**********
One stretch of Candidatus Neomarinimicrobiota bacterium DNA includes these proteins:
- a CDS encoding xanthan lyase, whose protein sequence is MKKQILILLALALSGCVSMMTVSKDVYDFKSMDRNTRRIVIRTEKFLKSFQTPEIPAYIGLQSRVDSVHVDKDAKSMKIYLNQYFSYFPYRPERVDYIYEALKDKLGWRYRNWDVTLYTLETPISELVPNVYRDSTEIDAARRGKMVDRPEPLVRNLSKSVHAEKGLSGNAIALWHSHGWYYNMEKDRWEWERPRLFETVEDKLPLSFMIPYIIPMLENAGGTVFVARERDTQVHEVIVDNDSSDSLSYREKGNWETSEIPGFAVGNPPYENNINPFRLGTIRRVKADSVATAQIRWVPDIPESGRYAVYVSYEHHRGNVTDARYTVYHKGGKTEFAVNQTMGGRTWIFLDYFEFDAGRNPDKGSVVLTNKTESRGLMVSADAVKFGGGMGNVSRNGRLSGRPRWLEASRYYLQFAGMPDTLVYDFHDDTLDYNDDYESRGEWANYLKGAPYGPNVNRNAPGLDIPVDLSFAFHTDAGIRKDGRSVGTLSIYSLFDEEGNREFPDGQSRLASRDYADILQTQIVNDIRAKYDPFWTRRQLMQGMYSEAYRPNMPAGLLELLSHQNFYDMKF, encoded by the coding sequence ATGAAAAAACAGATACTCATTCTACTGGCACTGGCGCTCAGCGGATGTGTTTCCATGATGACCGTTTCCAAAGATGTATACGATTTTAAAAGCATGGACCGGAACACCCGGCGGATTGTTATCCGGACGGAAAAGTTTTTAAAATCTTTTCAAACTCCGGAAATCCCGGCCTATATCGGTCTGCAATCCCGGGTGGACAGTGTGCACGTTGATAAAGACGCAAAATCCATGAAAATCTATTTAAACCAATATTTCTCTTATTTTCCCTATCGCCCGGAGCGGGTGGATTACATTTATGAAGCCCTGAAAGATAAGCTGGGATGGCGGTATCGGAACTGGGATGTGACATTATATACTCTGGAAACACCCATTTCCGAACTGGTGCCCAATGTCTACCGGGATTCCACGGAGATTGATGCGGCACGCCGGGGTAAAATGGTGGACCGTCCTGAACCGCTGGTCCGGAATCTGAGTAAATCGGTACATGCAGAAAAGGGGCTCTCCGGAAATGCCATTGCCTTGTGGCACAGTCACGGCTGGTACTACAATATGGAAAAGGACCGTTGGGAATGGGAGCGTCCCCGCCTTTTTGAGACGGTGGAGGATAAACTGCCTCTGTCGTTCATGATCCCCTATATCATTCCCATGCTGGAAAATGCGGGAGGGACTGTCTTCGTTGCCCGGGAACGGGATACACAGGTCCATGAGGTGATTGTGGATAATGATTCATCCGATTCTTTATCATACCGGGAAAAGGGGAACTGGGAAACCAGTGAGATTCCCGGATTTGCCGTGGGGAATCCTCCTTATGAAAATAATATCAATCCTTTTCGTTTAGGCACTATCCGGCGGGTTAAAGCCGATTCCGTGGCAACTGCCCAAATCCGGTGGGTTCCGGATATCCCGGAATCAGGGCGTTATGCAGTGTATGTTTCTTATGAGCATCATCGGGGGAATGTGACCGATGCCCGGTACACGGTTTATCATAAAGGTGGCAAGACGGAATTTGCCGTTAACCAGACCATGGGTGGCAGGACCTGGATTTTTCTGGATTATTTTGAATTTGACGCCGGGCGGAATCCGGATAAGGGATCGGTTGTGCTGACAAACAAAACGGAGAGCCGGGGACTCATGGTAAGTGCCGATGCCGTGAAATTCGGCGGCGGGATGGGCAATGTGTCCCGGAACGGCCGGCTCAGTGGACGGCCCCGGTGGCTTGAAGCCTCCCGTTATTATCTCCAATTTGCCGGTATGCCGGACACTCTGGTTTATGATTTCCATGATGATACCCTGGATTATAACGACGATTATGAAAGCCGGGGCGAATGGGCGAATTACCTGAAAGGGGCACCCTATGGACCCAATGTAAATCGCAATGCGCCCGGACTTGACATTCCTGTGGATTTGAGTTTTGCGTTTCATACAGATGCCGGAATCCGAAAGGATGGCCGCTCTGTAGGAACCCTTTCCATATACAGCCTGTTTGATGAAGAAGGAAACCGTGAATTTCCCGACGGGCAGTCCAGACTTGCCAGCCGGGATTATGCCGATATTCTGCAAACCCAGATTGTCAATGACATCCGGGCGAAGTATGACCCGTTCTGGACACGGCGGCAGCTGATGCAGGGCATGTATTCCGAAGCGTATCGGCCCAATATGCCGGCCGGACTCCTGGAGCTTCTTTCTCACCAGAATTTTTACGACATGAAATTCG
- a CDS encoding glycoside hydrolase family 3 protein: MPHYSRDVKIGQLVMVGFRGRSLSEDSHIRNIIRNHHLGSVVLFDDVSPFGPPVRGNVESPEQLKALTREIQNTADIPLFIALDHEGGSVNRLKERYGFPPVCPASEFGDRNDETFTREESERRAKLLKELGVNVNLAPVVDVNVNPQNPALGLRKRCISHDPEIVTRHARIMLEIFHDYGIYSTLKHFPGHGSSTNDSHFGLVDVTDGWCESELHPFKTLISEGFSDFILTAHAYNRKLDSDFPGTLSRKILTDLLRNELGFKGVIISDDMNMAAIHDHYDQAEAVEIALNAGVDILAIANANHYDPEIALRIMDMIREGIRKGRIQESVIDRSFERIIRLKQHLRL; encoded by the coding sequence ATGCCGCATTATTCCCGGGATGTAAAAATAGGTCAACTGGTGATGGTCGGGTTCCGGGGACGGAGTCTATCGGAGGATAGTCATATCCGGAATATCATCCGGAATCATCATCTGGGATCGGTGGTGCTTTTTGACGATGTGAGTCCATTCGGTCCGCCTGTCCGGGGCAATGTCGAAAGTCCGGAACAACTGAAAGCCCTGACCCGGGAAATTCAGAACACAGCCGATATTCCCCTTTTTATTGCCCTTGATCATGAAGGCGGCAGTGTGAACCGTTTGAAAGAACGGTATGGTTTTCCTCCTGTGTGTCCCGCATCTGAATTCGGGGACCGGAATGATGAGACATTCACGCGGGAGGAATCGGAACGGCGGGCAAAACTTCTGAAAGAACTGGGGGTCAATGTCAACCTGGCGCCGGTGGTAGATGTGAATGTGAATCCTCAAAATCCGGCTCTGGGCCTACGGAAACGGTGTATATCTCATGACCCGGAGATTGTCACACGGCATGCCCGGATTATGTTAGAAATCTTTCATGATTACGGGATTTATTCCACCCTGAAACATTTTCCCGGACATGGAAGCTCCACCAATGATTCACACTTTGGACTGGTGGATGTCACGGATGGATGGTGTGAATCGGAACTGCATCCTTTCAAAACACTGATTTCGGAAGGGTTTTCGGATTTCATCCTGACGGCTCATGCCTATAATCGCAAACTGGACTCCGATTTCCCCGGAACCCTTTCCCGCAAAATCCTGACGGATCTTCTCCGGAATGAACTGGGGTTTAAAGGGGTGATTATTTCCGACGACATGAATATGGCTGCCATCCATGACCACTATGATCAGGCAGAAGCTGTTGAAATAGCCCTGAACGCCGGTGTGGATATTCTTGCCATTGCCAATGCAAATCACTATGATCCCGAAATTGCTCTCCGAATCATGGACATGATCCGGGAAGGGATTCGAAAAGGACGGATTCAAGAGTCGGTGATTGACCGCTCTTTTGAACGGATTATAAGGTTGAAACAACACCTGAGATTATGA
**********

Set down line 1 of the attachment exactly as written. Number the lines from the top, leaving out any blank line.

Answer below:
One stretch of Candidatus Neomarinimicrobiota bacterium DNA includes these proteins: